# The comparison test (and bounded series of non-negative numbers)

We wish to extend the comparison test for finite series to apply to infinite series.

For finite series, the comparison test appeared as a simple opening lemma (7.1.4 f):

For infinite series, we can only make this statement when \( |a_i| \le b_n \), otherwise [...]. We set this up and prove it below.

First, a useful (and very simple) proposition.

#### Sums of non-negative numbers are bounded iff they are convergent.

Let \( \sum_{n=m}^{\infty}a_n \) be a formal series of non-negative real numbers. Then this series is convergent if and only if there is a real number \( M \) such that

#### Proof

Two earlier propositions are:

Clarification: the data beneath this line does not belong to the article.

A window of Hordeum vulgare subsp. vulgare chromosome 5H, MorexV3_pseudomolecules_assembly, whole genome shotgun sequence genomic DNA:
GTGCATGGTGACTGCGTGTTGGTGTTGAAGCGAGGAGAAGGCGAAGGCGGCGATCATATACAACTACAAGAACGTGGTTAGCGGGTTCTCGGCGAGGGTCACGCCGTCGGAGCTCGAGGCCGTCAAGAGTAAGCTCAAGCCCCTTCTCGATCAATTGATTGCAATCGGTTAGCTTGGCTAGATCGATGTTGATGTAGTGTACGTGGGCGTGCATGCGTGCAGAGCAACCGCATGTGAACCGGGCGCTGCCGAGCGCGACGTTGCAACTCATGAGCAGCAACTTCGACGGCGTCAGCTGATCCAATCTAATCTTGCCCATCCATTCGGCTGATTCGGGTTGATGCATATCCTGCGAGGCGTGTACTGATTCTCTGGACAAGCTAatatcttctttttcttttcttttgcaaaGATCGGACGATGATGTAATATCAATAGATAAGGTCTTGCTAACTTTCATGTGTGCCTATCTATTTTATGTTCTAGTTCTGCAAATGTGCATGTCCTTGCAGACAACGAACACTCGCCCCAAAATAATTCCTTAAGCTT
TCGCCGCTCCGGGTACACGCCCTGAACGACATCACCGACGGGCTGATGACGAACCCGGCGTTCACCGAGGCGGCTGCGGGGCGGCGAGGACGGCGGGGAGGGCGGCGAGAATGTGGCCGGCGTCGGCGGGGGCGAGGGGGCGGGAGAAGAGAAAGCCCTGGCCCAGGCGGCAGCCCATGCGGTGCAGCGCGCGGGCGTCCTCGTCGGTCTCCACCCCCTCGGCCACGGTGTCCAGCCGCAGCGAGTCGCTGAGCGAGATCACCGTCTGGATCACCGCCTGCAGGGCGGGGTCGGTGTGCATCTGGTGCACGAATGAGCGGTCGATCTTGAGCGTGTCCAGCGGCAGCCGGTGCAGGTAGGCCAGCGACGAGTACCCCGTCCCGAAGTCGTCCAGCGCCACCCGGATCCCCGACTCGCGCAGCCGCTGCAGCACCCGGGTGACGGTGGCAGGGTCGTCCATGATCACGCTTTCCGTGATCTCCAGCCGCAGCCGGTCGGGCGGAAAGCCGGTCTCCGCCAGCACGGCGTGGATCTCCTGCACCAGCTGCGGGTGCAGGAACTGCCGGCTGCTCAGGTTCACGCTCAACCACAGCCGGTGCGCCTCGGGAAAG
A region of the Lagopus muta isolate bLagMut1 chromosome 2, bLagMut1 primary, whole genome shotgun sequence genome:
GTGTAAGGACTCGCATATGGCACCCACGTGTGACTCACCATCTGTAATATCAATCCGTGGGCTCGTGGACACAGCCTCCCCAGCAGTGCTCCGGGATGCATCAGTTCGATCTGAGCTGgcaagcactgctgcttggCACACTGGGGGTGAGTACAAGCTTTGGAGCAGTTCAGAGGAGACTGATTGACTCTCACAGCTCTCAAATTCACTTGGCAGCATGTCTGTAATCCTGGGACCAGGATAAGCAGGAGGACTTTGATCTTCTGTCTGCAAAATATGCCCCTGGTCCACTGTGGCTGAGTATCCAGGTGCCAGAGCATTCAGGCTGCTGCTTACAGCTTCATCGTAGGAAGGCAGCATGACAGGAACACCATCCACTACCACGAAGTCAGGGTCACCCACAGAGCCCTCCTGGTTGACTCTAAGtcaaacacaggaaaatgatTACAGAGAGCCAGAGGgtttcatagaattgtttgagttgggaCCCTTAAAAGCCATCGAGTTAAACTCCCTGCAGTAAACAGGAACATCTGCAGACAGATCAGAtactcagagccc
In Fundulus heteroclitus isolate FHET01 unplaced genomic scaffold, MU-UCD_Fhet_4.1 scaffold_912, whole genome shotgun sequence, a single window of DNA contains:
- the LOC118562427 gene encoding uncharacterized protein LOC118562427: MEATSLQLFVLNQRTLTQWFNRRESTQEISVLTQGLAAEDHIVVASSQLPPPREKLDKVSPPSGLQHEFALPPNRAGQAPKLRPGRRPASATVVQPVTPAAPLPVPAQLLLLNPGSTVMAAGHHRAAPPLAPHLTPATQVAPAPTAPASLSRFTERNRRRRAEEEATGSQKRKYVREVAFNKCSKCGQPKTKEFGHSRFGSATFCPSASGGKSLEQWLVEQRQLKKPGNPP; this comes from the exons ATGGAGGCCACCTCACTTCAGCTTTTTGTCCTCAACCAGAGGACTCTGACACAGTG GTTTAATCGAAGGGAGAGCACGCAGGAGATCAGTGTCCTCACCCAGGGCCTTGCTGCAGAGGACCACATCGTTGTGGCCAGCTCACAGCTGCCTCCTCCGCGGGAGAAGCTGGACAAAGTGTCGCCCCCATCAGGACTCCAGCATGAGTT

- Every [...] of real numbers is bounded (6.1.17).
- An [...] sequence which has an upper bound is convergent (6.3.8).

The sequence \( (S_N)_{n=m}^{\infty} \) representing the series \( \sum_{n=m}^{\infty}a_n \) is increasing, by definition. So the above two propositions form each side of the proposition's iff statement.

Now
we can introduce the comparison test.

### Comparison test

Let \( \sum_{n=m}^{\infty}a_n \) and \( \sum_{n=m}^{\infty}b_n \) be two formal series of real numbers, and suppose that \( |a_n| \le b_n \) for all \( n \ge m \) (thus all numbers in \( (b_n) \) must be non-negative). Then if \( \sum_{n=m}^{\infty}b_n \) is convergent, then \( \sum_{n=m}^{\infty}a_n \) is [...], and in fact